China has gone from over 90% agricultural society to the present 52% urban population. She is not yet middle class, let alone rich, by OECD standards. However, her economic progress has been miraculous.
Mao saved China. But he was economics illiterate. Present meritocracy in leadership is a promising alternative to dysfunctional democracies.
While my skills are imported, my core values are all Chinese.
johnyuan
A whistle blower seldom would get sympathy. As days go by, more and more of the comments are against Yang’s revelation about her bad treatment at HKU. As I had pointed out earlier, she is at risk for whistle blow on HKU. In a place until most recently where no one tell tale on others and holding HKU as the elitist, Yang is seen as an outsider for breaking the unspoken rules. At such she should either skip town or persevere till she can beat the culture in Hong Kong. I still think she is making a sacrifice as most whistle blowers do to tangle with the truth or the wolves.
johnyuan
Hong Kong University began long ago to train local Chinese in English ability in order to assist the colonial government ruling Hong Kong. Ever since it is looked upon as an elite while no others which only came along much later to be allowed as equal. With big salary remuneration, Hong Kong University has had drawn good teachers and raised its profile internationally. The unfortunate aspect of its development has been the unequal improvement in its student body which had been for years reported in the news. English proficiency of its new incoming students or instructors was less than desirable. While we not lament that HKU has become more accessible the revelation of poor treatments of fellow mainland students is most regrettable. The fund raising for an ad calling to stop ‘mainlandization’ by some of its students perhaps is more in telling the world than just to the mainlanders that HKU doesn’t deserve the international reputation it has enjoyed. HKU is as provincial as its beginning with it administration just standing by in silence.
whymak
Evelynhoyl: "Would an 18-year old not able to say no when a senior authority asked you to take off your pants?"
I taught elements of symbolic logic in my freshman physical science course. Such irrelevancy in a college debate would have earned you an F.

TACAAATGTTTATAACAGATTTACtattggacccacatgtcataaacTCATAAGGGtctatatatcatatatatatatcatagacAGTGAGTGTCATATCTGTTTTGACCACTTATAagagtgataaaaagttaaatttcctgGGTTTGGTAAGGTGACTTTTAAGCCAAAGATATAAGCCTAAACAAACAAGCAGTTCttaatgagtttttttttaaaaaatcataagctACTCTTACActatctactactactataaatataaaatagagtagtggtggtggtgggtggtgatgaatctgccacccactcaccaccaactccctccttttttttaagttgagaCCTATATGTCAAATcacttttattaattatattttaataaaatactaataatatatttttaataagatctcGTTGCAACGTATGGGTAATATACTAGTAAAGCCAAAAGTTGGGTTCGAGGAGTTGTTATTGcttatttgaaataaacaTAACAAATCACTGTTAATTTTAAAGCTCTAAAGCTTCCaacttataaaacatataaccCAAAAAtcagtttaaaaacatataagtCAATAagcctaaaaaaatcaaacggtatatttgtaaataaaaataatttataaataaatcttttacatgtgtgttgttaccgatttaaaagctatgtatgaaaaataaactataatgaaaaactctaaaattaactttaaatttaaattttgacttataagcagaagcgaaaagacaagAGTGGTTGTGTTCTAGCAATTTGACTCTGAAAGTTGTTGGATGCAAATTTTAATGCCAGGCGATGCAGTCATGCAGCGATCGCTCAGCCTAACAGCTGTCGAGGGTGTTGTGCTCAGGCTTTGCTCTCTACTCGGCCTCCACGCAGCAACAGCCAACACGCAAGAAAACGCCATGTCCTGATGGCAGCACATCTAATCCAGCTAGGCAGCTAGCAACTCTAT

You are fast and loose with facts. Apparently, you read only newspapers, which are written at 8th grade reading level. HKU researchers estimate 171,000 HKer's live in subdivided flats but not 100,000 bandied about in the media. Moreover, the World Bank pegs China's homeless at 29.27 million in 2001, a miraculous decline from 250 million in 1978.
As recently as late 1980's, China was poorer than India. In the 50s when I grew up, HK was as poor as Sri Lanka – formerly Ceylon. We Chinese have come a long way.
I love HK warts and all. I would never trade our city for New York, San Francisco or Paris. Denying our ethnicity is a Hong Kong shame. You don’t disown your parents because they are poor or different.
Some teachers at SJC where I studied called us all kinds of names when we performed poorly. Such verbal abuses were doled out in metered dosages of insult and exhortation. Many of us have become world class professionals with no damage to self esteem. I don’t approve this old practice.
Mindless bananas trashed our fellow Chinese. They ought to be dressed down.
四海之內皆兄弟也. Alle Menschen werden Brueder. How come so many poorly English speaking Chinese Democracy believers are so clueless?
bernice.chung.31
Sometime I do pity.
mistergreggreen
If you felt like a foreigner it was because you chose to. I am a Hong Konger and have lived in three countries outside of Hong Kong, including North America and China, I have never felt like a foreigner or outsider.
If you had lived here, in Hong Kong during the years following 2003, since the Chinese have gained the right to travel here as individual travellers, then you would have something to say about their behavior too. As I already mentioned the Chinese government has asked the Chinese people to behave while abroad.

Pages

Login

SCMP.com Account

or